I feel like when you become a mother, the old you dies in a way and a new you is born. The struggle begins when you’re trying to learn your baby, your new life, routine, relationship with your partner, and just survive. All while you’re fragile emotionally and physically and all of the same expectations stand as before–such as the home, work, friendships, life. How do you get to know your new self when your baby comes first?

I think I struggled for a while with the old me and new me. Every small task is harder once you’re a mom. The newborn days feel like never ending and it’s overwhelming getting adjusted. But the light at the end of the tunnel is that beautiful baby who thinks you’re the world. She is my miracle baby, and God gave me her for a reason and had me live that awful day, I know now, for her. And that’s all in the world worth gaining.

What do you want your child to learn from you?

I want her to be able to be strong, hardworking and know that life doesn’t give handouts and anything will and can happen. So always be ready for a curve ball but be able to land back on your feet. 

You were a nanny and a teacher for a long time before you became a mother. How do you think that changed your approach to motherhood? How would your approach to teaching or nannying change now that you’re a mother?

I totally thought that working with children for 14+ years I would be equipped in every way for motherhood. When, in fact, it made things harder. I had so much experience that I had unrealistic expectations for myself and my child. I knew what she should be doing, what I was “supposed” to be doing and I was harder on myself when things didn’t go as desired. Every child is different. And I had to remember I was taking care of those kids on a full night’s sleep, and I could check out and leave.

However it also, I believe, made things easier then if I didn’t have that experience. I knew what I needed before she was born, and it wasn’t wipe warmers, and frilly clothes it was jammies, Binky’s and baby wearing. It helped me be realistic. I know she’s gonna throw tantrums, not sleep, and get sick eventually. I knew what teething would be like, and I was calm about all of the normal things children go through because I had dealt with it before with other people’s kids.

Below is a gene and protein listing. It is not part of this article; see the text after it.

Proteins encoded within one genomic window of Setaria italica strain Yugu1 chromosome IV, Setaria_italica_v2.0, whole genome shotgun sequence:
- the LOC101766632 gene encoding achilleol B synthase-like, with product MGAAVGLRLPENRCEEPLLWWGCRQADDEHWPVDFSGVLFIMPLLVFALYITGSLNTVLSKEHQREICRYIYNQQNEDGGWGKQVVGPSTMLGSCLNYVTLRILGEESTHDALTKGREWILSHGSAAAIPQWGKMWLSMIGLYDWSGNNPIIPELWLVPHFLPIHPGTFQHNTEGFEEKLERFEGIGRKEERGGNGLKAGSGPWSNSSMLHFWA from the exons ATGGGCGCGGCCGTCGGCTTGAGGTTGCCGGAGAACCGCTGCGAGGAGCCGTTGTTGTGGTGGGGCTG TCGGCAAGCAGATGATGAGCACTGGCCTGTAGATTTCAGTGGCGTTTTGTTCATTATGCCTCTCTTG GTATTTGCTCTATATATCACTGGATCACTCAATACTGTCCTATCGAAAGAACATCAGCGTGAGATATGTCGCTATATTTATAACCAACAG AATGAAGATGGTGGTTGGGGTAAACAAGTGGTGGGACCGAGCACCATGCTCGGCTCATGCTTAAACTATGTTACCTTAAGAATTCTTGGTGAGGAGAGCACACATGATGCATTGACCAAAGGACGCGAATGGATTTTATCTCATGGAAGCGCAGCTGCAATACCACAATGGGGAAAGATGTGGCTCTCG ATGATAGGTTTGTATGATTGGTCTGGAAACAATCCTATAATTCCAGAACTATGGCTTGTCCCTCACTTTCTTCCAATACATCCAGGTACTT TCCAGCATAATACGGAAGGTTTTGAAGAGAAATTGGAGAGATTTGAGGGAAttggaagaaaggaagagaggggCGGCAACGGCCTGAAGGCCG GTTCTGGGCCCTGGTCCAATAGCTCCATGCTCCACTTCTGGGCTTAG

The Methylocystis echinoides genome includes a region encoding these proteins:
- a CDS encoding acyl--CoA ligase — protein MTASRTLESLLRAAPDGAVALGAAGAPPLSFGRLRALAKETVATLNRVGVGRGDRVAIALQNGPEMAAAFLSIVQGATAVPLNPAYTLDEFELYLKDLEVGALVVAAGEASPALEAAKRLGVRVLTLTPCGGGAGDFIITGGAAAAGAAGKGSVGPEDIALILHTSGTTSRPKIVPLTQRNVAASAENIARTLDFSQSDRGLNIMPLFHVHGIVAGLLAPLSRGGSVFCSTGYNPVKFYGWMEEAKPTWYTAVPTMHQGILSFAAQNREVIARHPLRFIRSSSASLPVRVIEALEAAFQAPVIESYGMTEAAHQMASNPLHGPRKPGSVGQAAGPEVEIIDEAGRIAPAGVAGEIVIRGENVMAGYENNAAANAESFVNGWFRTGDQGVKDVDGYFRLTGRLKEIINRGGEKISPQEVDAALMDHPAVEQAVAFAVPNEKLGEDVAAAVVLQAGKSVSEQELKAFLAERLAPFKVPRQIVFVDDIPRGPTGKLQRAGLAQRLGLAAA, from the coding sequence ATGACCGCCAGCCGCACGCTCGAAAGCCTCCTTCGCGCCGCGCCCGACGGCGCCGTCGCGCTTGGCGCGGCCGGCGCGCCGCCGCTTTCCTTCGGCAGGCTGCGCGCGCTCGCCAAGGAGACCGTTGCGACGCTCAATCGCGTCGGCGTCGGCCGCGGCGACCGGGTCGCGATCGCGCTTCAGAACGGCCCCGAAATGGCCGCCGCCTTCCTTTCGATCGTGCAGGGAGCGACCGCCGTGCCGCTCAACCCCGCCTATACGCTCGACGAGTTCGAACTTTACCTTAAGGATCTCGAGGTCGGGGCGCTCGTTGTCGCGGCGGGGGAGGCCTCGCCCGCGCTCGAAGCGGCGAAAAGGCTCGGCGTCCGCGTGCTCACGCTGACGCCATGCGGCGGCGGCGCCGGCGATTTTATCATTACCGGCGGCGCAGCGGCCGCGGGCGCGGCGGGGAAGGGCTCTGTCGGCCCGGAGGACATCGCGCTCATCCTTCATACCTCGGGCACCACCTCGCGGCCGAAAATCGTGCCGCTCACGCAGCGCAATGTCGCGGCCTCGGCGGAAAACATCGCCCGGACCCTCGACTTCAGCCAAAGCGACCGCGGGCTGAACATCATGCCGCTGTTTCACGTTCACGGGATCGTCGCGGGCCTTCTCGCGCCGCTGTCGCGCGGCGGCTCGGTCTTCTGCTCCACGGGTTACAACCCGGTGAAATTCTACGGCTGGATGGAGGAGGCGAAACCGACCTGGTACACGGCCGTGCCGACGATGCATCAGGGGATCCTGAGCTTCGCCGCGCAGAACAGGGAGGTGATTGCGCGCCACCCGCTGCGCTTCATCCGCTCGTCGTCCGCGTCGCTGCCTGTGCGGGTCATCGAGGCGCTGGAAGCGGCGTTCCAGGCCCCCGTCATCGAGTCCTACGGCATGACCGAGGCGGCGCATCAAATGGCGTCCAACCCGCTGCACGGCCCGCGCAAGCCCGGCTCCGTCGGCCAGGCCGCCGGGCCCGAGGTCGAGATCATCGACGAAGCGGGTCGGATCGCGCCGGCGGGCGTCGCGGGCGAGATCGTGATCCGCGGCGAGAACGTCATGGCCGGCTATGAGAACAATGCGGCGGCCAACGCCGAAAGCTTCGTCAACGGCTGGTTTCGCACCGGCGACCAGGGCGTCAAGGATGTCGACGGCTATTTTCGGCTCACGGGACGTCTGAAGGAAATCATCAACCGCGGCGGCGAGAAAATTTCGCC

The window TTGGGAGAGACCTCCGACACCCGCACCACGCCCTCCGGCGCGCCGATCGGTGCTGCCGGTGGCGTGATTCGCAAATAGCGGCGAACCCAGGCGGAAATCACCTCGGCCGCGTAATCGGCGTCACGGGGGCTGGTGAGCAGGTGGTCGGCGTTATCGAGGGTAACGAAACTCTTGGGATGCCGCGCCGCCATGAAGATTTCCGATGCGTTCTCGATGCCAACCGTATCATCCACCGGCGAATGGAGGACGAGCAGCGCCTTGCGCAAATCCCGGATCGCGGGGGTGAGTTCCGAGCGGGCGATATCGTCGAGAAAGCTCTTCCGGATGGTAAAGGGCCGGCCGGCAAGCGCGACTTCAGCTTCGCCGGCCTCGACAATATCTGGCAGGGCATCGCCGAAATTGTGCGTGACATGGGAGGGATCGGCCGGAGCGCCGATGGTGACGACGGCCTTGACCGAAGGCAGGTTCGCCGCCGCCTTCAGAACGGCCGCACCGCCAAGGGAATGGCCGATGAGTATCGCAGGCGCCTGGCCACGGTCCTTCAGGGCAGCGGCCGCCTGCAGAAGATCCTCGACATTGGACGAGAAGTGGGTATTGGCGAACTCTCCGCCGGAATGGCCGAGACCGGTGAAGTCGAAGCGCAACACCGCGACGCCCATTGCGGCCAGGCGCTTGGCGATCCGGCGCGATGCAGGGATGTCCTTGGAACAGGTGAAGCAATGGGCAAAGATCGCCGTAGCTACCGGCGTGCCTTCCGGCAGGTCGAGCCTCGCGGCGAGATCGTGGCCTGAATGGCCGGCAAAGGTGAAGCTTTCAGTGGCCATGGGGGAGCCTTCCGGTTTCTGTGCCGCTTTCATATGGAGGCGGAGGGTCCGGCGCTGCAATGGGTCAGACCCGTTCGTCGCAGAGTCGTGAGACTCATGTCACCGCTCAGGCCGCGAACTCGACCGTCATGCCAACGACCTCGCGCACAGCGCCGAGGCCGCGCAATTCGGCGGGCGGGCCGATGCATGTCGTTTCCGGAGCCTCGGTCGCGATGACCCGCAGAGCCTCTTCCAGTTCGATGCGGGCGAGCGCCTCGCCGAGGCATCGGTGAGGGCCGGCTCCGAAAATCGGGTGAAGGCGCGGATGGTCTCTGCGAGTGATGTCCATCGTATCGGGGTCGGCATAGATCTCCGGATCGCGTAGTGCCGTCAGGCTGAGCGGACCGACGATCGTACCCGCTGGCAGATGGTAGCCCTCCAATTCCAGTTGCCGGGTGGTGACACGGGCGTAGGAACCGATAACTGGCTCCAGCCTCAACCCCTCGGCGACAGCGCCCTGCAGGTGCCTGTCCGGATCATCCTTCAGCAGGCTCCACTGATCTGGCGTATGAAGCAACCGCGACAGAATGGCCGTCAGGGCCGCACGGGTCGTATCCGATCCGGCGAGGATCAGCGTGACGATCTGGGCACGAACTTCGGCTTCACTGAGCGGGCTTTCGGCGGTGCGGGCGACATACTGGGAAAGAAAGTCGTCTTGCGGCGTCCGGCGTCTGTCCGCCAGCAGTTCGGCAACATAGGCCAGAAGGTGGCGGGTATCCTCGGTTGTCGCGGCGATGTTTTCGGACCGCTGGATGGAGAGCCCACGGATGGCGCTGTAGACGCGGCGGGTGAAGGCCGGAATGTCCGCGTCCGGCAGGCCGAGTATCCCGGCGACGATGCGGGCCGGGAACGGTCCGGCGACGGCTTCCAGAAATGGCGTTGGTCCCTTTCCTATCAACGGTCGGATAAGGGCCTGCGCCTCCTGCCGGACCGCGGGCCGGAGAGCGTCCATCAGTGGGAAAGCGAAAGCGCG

My biggest advice is to have help ready, and don’t be afraid to ask for it, you are only human. Also, sleep when you can, love your kids, love your relationship and get away for a break when you can for your sanity. Because your sanity makes you an amazing mom. Don’t judge any other moms; we all are just trying to survive and love our kids and learn our new selves while doing it. 

Mom of Fame – Jamie : A New Mom’s Take on Returning to Work

We are so grateful every day to all of the moms who are willing to share their stories with us. Next up is Jamie! She is an amazing mom to a 6 month old boy (and 2 adorable dogs!). She talks about not being a people-pleaser (anymore), how pregnancy was pretty terrifying, and the ups and downs of being a working mom. Please help us welcome Jamie into our Mom of Fame, she definitely deserves it!

Tell us a little bit about yourself and your family.

My name is Jamie, and I’m a new mom to my son, Max, who is 6 months old! I live in Oakland Township with my husband, Chad. I’m also a pharmacist and dog mom to two sweet goldendoodles, Maddie and Chloe. 

What is the best piece of advice you were given about motherhood? Did you take it? Would you give that piece of advice to someone else?

“Do what’s right for your family, not what others think you should do.”

I am a people pleaser so this can be difficult for me. Sometimes the best decisions for our family may not make others happy, and I need to accept that.

Also, what is best for another child or family may not be what is best for my own. It is easy to get caught up in comparing which isn’t healthy or productive.

How is motherhood different than you imagined it would be?

People are quick to tell you the negatives of parenthood, and I think I had a skewed view of what our new lives would look like due to this. When pregnant, I constantly had people telling me to sleep while I still could and to enjoy my freedom while it lasted. Since Max was born, I still sleep (though some nights not as much as I would like!) and don’t feel like I have lost all my freedom. Any challenges pale in comparison to the overwhelming amount of love and joy our son has brought us. It has been a much more natural, joyous transformation to motherhood than I imagined.

What are your three strengths when it comes to motherhood?

Patience, empathy, and love.

Describe a time when you were completely overwhelmed as a mother.